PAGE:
Dutchess County is recognized for autism support

The Daily Freeman

The Anderson Center for Autism has designated Dutchess County as an Autism Supportive County, making it the first  in New York state to receive such a recognition.

To be named an Autism Supportive County, a county must demonstrate its commitment to Anderson’s mission of optimizing the quality of life for people with autism across areas such as education, infrastructure, and sustainability.

Dutchess County’s work was first formalized when County Executive Marcus Molinaro announced the ThinkDifferently initiative, at which point a committee was formed to explore possible services and programs in this area. From that came a host of programs services and changes making the county more inclusive for people with disabilities.

Dutchess County’s efforts illustrated a comprehensive effort to enhance life for people with autism and special needs in education, inclusion, infrastructure, and sustainability, the center said.

Changing Seasons & Comfort Zones for my Son with Autism

September 13th, 2019
Katy Kollar

When you ask people what they love about life in the Hudson Valley region, the typical response is: “the four seasons!”. Having moved here to be close to our son Owen, who is now a full-time resident at Anderson Center for Autism, I’d say that answer is pretty spot-on. For most.

Every season is truly special for the vast majority of people who live here. Spring is a celebration all over the Northeast, when people come out of hibernation to reconnect with neighbors and the quiet little villages around us come to life. Summer is full of nourishment: from farm-fresh produce to family festivals, every day brings an opportunity to create memories. The foliage of autumn in a valley where the Catskills meet the Hudson River provides the perfect setting for hiking, biking, or a brisk walk. And the cold winter temperatures carry the perfect ambience for holiday gatherings and comfort food. There’s something very unique about each season – and those of us who live here tend to feel connected to all four, for pretty universal reasons.

But for someone like Owen and most people on the autism spectrum, there’s a different kind of universal truth: change can be really, really difficult. The shift in routine and activities that come with a turn of the calendar from one month to another – not to mention clocks changing for the start and end of Daylight Savings – is especially hard. People with autism, which presents with communication and sensory processing challenges, tend to thrive when life is more structured, expectations are clear, and they can stick to that which is comfortable.

So just imagine for a moment what it’s like to be my son Owen. A change of seasons means many changes. For him, the change in what he needs to wear might be the most painful. Owen can be very rigid in this regard. Admittedly, I love his crazy cat t-shirts and donut socks, and there’s something to be said for the smile these items bring to his face and to all of us who know that these are his go-to items. But let’s face it: wearing shorts in a blizzard is not a good idea. Nor are the flip-flops he insists on wearing regardless of the wind chill factor dipping to a record low. Couple his desire to wear summer attire during January’s cold fronts with the challenge of putting must-have mittens on someone who simply doesn’t like the feel of fabric on his hands, and it can make the magic of a winter festival less than magical.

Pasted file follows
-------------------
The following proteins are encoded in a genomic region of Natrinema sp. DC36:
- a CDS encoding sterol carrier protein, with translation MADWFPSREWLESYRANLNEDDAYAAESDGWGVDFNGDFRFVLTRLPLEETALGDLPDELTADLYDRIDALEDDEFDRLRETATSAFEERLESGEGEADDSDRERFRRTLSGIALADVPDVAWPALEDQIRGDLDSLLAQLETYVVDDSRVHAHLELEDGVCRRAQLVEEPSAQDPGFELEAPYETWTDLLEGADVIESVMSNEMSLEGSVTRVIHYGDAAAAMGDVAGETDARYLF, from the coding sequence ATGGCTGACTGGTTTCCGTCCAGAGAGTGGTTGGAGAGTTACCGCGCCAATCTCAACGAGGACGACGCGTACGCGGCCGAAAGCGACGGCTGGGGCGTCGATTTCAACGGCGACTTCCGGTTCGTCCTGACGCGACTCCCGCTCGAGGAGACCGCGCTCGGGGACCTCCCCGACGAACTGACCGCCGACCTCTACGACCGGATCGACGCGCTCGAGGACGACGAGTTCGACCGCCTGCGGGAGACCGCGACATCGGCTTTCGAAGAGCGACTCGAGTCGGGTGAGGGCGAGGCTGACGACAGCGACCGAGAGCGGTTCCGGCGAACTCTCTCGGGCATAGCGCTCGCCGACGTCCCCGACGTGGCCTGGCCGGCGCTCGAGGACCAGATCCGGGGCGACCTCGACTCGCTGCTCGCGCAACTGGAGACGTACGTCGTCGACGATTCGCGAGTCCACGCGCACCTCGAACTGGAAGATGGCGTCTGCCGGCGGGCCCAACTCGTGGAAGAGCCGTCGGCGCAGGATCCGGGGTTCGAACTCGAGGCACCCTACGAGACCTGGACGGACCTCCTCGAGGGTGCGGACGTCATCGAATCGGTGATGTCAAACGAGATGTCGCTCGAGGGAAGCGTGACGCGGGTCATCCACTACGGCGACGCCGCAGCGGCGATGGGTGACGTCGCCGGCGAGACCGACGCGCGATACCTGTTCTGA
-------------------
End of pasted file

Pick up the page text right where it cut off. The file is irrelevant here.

However, as any Mom or Dad of a child with autism knows, and as his team at Anderson Center for Autism is well-aware, creativity – and a patient, gentle approach to change – are cornerstones of successful caregiving. You have to pull out all the stops to ensure the well-being of any child, and that’s what we’ve learned to do.

Let’s start with creativity. Most people pack their winter clothes away for spring and summer, and likewise do the same for fall and winter. As Mom to a young man with autism, I have to be very strategic about this ritual. I try to hide Owen’s clothes when he is not looking. I need to put away his favorite pieces of apparel, not appropriate for our Hudson Valley winters, and do the same in the warmer months – all without him taking notice. It’s not easy. Believe me, Owen is always watching–even when we don’t know it! 

However, it’s all balanced with ensuring that he has the sense of self needed to endure the tough changes of season. I want him to feel like himself – always. And so does his staff. So we make it happen in smaller ways. We approach change with patience and a collective gentle spirit, giving him some continuity in context of the broader transition to make it a little easier.

For example, he still has access to his cat shirts and donut socks. After all, he wouldn’t be Owen without his signature style. I cherish and honor that. And since he doesn’t love hats, we’ve learned to try to buy ones that somehow align with Owen’s favorite things: for example, he loves his Scooby Doo hat. And of course, if he loves something, we know to get more than one. Especially those hats, mittens, gloves – the winter essentials for every wardrobe; those have a tendency to get lost just as easily as all the socks we lose in the washing machine!

As far as Daylight Savings goes, I’ve learned to help him work slowly through that change as well. We begin changing the clock back two weeks early, in five-minute increments. Taking this change in smaller steps leading up to it makes it so much easier.